How long can pet food, pet care market bullying last?

High inflation. Supply chain disruptions. Labor shortages and unrest. A pandemic that will not end, it has now become an epidemic. A major war in Europe for the first time in 80 years.

The world is dealing with a lot at the moment, and no person, region, or industry—pet food included—can completely escape all problems. But maybe we can pause for at least a few minutes to celebrate how well the pet food and pet care markets in the US are doing despite all the events of the past two years?

Final sales data for 2021 reveals that the pet care industry in the United States has reached a new high, US$123 billion; Pet food alone has been valued at US$51 billion, which is also a new milestone, according to the American Pet Products Association (APPA) and Packed Facts. (Note that the pet food APPA number is slightly lower at $50 billion.)

Industries have significantly outperformed even the most bullish forecasts – what’s more, the forecasts for 2022 and 2023 remain very positive. However, it doesn’t look as if any of the headwinds facing the industry, pet owners and everyone else are dying. Can this strong performance continue?

First, the good news

“After a big year in 2020 when the industry first crossed $100 billion in sales, APPA was optimistic that it would see continued strong sales in 2021, and predicted growth would approach 6% and total sales would reach $109.6 billion by the end of the year. Read the APPA press release. “The actual data even beat the bullish estimates at 13.5% year-over-year growth.”

For pet foods, the largest segment of the overall pet industry, sales increased nearly 15%, according to Packaged Facts. (APPA pegged the segment growth at around 13.6%, likely due to its slightly lower overall sales.)

David Sprinkle, director of pet market research at Packaged Facts, expects similarly strong increases for 2022 and 2023 of 14% and 10%, respectively. That would put US pet food sales at US$58 billion by the end of 2022 and US$63 billion by the end of 2023. For pet grooming in general, its forecast is US$137 billion for 2022 (13% higher than in 2021). ) and $151 billion. for 2023 (an increase of 10%).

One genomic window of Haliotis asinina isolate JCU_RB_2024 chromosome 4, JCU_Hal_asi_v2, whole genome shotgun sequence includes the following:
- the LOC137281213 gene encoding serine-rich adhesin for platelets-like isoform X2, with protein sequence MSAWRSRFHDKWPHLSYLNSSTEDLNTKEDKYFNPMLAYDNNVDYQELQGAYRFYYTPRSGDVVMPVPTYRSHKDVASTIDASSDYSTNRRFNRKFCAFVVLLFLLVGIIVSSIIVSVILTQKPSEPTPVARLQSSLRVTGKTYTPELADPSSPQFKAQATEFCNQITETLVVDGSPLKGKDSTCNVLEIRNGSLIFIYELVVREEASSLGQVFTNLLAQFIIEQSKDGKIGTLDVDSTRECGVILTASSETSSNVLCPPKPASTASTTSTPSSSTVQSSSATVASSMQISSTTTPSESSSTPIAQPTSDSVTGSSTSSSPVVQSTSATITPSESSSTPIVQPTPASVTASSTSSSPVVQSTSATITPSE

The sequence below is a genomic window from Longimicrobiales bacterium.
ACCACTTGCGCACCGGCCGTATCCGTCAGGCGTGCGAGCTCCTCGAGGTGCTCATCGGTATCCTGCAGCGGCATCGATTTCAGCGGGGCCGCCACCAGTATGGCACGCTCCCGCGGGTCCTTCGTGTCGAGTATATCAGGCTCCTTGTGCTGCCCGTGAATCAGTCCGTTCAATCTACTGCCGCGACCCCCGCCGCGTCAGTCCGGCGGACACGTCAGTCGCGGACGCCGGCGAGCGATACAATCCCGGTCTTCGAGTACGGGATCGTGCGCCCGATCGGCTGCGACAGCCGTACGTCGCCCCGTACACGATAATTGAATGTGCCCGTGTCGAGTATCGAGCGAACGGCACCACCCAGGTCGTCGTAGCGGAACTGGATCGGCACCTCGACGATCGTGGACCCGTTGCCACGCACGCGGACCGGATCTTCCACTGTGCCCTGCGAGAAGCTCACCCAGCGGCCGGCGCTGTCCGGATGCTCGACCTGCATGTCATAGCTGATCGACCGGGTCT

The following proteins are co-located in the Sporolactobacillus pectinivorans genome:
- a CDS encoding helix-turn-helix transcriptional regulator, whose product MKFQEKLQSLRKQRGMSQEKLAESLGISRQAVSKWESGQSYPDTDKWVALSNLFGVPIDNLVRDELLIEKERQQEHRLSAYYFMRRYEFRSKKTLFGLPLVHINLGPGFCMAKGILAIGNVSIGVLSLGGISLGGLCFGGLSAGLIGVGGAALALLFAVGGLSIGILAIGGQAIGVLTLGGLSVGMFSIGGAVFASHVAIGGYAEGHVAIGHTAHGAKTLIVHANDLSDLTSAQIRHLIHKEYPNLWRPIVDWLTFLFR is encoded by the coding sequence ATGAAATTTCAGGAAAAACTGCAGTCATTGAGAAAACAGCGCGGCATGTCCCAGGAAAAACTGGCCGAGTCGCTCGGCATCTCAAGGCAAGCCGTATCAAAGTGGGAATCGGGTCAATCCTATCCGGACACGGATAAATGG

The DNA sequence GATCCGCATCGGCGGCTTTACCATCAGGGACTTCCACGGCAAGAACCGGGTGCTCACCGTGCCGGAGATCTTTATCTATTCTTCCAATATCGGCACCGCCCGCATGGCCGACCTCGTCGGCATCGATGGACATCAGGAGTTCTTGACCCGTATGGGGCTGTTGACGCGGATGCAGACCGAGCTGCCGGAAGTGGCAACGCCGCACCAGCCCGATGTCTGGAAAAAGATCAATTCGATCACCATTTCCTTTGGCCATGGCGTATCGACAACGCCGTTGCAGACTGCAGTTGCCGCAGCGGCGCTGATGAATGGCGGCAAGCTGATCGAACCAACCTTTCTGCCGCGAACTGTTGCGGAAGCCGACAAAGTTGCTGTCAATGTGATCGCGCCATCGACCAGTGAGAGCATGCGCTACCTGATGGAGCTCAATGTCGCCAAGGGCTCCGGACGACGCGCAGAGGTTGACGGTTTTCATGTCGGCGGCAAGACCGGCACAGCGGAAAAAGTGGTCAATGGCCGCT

(NB: Sprinkle will present this data, along with ideas and drivers for growth, at Petfood Forum 2022 on May 3.)

Not all sky is blue in the future

I would be remiss in sharing all this positive statements and rosy expectations without acknowledging that none of the problems in my first sentence above will go away any time soon. Because of many of these issues, pet food manufacturers and marketers are facing rising costs and starting to pass them on to consumers. And while many pet owners have an absolute dedication to their furry family members and are willing to pay just about anything to keep them healthy and happy, they may have a limit.

While APPA’s latest COVID-19 pulse study, conducted in February 2022, found that US pet owners’ concerns have diminished, and some remain, my colleague, Tim Wall, reports. “Even among owners of younger pets, financial concerns influenced pet food purchasing decisions to a lesser degree than during the onset of the pandemic or the omicron increase,” he wrote. “However, economic concerns still swirled around nearly half of the survey respondents.”

These respondents may fall into the most vulnerable demographic groups. Sprinkle said new facts-packed Simmons and MRI data show that most of the increase in pet adoptions during the pandemic — and a concomitant increase in pet food and spending — came from higher-income, home-owning families, who are less likely to have children at home. They generally have higher education levels and similar characteristics. Conversely, among families with lower incomes and education levels more likely to rent and have children at home, pet ownership and spending actually declined.

However, the facts packaged have other reasons for its bullish outlook, including the continued rise in e-commerce and how this has contributed to the continued convergence of the consumer market in general, especially the human food category, and pet food. “The internet is bringing the entire consumer market closer to the pet food market,” Sprinkle said, noting the “increasingly human market collapse of the pet food market” in new ways, which younger pet owners seem particularly welcome.

Will these trends be enough to offset any negative signals? It is definitely a stand worth seeing.



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